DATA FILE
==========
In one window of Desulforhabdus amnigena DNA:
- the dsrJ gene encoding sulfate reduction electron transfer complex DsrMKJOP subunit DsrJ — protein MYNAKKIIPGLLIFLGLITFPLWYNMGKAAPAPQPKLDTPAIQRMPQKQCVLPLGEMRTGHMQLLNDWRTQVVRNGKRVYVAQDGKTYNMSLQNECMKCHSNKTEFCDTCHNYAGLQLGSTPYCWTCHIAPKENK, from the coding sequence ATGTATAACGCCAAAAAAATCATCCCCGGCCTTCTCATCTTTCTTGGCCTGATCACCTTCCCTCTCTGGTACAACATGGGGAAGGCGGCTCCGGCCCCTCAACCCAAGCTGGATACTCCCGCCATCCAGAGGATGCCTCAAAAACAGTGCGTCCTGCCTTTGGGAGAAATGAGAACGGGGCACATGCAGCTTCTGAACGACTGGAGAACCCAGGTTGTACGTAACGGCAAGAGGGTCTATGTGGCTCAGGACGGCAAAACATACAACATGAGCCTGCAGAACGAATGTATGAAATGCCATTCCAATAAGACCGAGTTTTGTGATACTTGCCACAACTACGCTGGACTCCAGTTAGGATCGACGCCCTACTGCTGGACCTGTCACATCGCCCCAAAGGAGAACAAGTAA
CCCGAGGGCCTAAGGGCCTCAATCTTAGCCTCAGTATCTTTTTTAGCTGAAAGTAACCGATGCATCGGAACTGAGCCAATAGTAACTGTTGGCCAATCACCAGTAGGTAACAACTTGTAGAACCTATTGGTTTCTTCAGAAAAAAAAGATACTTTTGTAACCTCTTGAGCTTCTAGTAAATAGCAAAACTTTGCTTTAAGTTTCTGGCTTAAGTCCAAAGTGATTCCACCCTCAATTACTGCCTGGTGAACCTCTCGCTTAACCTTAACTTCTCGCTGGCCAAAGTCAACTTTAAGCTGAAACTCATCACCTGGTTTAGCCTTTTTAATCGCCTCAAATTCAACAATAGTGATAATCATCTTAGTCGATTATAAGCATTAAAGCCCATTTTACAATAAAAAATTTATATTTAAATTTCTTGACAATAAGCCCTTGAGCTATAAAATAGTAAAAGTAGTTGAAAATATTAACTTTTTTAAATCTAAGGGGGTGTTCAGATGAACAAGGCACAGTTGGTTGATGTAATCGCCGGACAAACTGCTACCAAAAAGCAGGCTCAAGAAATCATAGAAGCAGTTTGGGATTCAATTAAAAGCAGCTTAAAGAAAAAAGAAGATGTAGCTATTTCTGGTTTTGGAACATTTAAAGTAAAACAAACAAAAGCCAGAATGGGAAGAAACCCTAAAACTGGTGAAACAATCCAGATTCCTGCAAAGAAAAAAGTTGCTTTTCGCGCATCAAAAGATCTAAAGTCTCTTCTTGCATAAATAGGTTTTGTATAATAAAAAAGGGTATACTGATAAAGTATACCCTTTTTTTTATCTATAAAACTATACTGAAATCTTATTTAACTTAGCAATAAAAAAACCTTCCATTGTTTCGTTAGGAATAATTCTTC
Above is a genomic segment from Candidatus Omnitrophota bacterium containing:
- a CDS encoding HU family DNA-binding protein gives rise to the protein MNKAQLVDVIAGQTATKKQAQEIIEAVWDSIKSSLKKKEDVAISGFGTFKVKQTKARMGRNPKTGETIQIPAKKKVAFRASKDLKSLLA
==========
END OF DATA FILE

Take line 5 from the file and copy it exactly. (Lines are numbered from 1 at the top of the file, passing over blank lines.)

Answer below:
- a CDS encoding HU family DNA-binding protein gives rise to the protein MNKAQLVDVIAGQTATKKQAQEIIEAVWDSIKSSLKKKEDVAISGFGTFKVKQTKARMGRNPKTGETIQIPAKKKVAFRASKDLKSLLA